Updated Draft Code of Practice on Dismissal and Reengagement

Lauren Wilson
Lauren Wilson
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By way of reminder, contracts of employment, whether in writing or verbal, are legally binding and their terms cannot usually be changed by just one party. Instead, changes will usually need to be agreed by both the employer and the employee.

If agreement is not reached on some or all changes proposed by an employer, the employer may, notwithstanding the potential risks arising, and as a last resort, decide to dismiss employees, before either offering to re-engage them, or offering to engage other employees, in substantively the same roles, in order to effect the changes. This is referred to as “dismissal and reengagement”.

The Government has recently updated the draft Code of Practice on Dismissal and Reengagement following a consultation on the Code which ended in April 2023 (see our previous JEL alert on the draft Code of Practice, here). The Code is to apply regardless of how many employees are affected by an employer’s proposals.

The updated Code still recognises that it is for an employer to make economic decisions for the benefit of the business and to set the strategic direction of the business and that this may occasionally lead the employer to consider proposing changes to its employees’ contracts of employment. However, the updated Code provides more clarity in certain areas and makes it more accessible, including by significantly reducing its length and removing any unnecessary technical terms.

The key changes to note on the draft Code are:

  • The previous draft Code of Practice excluded redundancy situations. Whilst this remains the case where redundancy is the only consideration, the Government has amended the Code to clarify that it will apply in scenarios where the employer is envisaging both redundancy and dismissal and reengagement in respect of the same employees.
  • The draft Code has been amended to provide that in circumstances where an employee is not prepared to accept contractual changes, the employer is simply required to re-examine its plans (rather than both its plans and business strategy as required by the previous draft Code), taking into account feedback and suggested factors.
  • The Government has amended the Code to state that it is best practice for any information shared with employees to be put in writing.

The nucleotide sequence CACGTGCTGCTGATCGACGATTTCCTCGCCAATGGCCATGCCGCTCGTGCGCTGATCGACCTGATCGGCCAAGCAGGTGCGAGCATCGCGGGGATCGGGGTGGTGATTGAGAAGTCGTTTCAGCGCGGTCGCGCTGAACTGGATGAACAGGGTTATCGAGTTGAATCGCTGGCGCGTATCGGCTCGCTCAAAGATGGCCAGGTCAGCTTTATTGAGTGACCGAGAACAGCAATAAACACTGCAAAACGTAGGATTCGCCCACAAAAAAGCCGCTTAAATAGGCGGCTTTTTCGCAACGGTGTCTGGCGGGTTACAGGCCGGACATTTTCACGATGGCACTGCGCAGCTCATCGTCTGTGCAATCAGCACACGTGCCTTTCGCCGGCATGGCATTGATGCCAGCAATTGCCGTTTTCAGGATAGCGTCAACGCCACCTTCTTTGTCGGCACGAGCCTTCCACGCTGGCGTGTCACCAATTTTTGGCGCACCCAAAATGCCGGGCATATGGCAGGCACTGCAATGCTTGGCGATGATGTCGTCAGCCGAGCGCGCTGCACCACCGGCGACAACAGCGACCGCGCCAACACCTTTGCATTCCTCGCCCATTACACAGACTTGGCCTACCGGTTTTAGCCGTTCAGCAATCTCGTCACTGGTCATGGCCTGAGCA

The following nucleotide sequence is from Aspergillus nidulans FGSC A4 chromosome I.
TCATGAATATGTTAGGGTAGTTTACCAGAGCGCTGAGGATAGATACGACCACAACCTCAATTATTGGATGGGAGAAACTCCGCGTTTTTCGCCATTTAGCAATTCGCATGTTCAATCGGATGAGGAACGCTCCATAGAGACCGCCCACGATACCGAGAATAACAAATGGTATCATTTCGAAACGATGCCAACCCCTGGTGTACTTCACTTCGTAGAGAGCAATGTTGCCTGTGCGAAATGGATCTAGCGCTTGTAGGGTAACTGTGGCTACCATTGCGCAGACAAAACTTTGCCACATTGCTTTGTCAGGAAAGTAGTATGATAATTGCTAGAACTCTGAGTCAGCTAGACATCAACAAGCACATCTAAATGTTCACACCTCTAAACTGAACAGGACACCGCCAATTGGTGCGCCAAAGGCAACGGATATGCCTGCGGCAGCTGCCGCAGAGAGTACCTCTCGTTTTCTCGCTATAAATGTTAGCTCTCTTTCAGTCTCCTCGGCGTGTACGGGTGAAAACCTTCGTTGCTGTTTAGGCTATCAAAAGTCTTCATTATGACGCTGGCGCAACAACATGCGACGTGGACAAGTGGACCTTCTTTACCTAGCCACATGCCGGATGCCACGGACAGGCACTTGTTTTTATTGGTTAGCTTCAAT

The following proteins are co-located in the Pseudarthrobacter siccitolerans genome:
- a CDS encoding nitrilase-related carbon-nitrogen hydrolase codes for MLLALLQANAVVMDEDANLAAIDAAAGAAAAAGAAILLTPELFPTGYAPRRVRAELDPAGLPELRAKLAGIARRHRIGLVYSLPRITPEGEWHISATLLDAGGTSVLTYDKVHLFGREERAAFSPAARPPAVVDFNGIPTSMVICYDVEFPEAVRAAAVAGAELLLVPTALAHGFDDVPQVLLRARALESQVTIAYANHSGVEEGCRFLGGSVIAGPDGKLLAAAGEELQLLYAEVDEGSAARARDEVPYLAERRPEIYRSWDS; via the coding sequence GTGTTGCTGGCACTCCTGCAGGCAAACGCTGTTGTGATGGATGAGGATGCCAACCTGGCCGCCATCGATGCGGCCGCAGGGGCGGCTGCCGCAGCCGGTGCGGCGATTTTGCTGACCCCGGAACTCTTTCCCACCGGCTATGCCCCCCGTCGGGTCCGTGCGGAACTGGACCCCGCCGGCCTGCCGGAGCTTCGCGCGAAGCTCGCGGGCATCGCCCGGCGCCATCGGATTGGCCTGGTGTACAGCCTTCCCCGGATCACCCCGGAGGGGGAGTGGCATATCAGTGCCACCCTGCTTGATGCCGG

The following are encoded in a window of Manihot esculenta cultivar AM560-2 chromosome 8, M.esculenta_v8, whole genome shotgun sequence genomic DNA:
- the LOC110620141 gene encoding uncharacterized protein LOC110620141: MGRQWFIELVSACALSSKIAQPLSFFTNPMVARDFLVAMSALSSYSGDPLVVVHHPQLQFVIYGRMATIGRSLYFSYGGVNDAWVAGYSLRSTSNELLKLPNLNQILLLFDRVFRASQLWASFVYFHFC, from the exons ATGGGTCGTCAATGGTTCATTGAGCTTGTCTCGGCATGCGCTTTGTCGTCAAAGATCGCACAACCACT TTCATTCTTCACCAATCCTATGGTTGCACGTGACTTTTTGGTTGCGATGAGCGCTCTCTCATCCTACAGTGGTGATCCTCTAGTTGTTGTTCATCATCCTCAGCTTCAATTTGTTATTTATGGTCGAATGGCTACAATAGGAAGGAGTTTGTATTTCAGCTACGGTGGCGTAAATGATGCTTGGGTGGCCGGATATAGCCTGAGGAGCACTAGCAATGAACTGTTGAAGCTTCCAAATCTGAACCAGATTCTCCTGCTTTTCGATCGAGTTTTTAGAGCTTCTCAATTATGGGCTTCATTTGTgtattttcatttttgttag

• The Government has strengthened the obligations contained in the previous draft Code regarding when employers should contact Acas. Employers now must contact Acas before raising the prospect of dismissal and reengagement with employees (rather than in circumstances where they are unable to reach agreement with employees about dismissal and reengagement).
  • The Government has amended the Code to clarify that if employers expect to opt for dismissal and reengagement then they must be clear about that fact to employees. However, the Code has made it clear that employers must not raise the prospect unreasonably early or use dismissal and reengagement as a negotiating tactic where they are not envisaging dismissal.
  • The updated draft Code now states that it is good practice for employers to invite feedback about proposed changes to terms and conditions and consider what might be done to mitigate any negative impacts on employees.

The Codes does not impose legal obligations on employers, however, similar to the case in respect of the ACAS Code of Practice on Disciplinary and Grievance Procedures, Employment Tribunals will take the Code into account when considering relevant cases, for example, cases of unfair dismissal. If an employer is found to have unreasonably failed to follow the Code, the Tribunal will have the power to increase an employee’s compensation by up to 25%.

The Code is currently awaiting Parliamentary approval and is expected to come into force by Summer 2024. If you would like to read the updated draft Code of Practice, you can access it here.

If you would like to discuss the changes to the draft Code of Practice, or if we can provide support or assistance on any other employment law matters, please do not hesitate to contact a member of the team on 0141 331 5150.

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